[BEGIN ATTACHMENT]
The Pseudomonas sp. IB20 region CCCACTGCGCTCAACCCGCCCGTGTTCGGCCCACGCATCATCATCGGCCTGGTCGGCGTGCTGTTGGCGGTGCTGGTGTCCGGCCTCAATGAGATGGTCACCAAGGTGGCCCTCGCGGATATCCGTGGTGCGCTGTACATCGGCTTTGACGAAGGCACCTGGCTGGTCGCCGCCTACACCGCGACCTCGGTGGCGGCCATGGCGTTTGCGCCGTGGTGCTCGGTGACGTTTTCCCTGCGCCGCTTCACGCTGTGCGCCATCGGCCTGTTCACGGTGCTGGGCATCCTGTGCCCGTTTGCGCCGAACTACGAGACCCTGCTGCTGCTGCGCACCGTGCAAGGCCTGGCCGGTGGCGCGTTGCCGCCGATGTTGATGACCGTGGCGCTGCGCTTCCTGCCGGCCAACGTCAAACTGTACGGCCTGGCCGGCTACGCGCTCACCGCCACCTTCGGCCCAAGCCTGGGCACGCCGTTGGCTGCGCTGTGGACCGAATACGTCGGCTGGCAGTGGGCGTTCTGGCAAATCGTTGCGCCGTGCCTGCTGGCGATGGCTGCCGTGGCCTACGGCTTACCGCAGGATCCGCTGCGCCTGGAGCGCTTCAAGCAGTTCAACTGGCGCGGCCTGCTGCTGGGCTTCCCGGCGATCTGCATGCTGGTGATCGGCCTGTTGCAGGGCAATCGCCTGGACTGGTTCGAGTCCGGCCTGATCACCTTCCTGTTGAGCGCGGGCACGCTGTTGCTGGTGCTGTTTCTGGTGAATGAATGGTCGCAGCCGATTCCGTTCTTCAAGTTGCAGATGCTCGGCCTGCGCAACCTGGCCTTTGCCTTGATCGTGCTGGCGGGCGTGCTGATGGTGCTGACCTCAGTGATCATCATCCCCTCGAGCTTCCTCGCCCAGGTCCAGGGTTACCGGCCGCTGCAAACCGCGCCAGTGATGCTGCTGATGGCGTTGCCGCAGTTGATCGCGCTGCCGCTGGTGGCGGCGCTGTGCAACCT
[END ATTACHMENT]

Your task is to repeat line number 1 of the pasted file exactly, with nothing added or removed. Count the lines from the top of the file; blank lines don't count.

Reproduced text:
The Pseudomonas sp. IB20 region CCCACTGCGCTCAACCCGCCCGTGTTCGGCCCACGCATCATCATCGGCCTGGTCGGCGTGCTGTTGGCGGTGCTGGTGTCCGGCCTCAATGAGATGGTCACCAAGGTGGCCCTCGCGGATATCCGTGGTGCGCTGTACATCGGCTTTGACGAAGGCACCTGGCTGGTCGCCGCCTACACCGCGACCTCGGTGGCGGCCATGGCGTTTGCGCCGTGGTGCTCGGTGACGTTTTCCCTGCGCCGCTTCACGCTGTGCGCCATCGGCCTGTTCACGGTGCTGGGCATCCTGTGCCCGTTTGCGCCGAACTACGAGACCCTGCTGCTGCTGCGCACCGTGCAAGGCCTGGCCGGTGGCGCGTTGCCGCCGATGTTGATGACCGTGGCGCTGCGCTTCCTGCCGGCCAACGTCAAACTGTACGGCCTGGCCGGCTACGCGCTCACCGCCACCTTCGGCCCAAGCCTGGGCACGCCGTTGGCTGCGCTGTGGACCGAATACGTCGGCTGGCAGTGGGCGTTCTGGCAAATCGTTGCGCCGTGCCTGCTGGCGATGGCTGCCGTGGCCTACGGCTTACCGCAGGATCCGCTGCGCCTGGAGCGCTTCAAGCAGTTCAACTGGCGCGGCCTGCTGCTGGGCTTCCCGGCGATCTGCATGCTGGTGATCGGCCTGTTGCAGGGCAATCGCCTGGACTGGTTCGAGTCCGGCCTGATCACCTTCCTGTTGAGCGCGGGCACGCTGTTGCTGGTGCTGTTTCTGGTGAATGAATGGTCGCAGCCGATTCCGTTCTTCAAGTTGCAGATGCTCGGCCTGCGCAACCTGGCCTTTGCCTTGATCGTGCTGGCGGGCGTGCTGATGGTGCTGACCTCAGTGATCATCATCCCCTCGAGCTTCCTCGCCCAGGTCCAGGGTTACCGGCCGCTGCAAACCGCGCCAGTGATGCTGCTGATGGCGTTGCCGCAGTTGATCGCGCTGCCGCTGGTGGCGGCGCTGTGCAACCT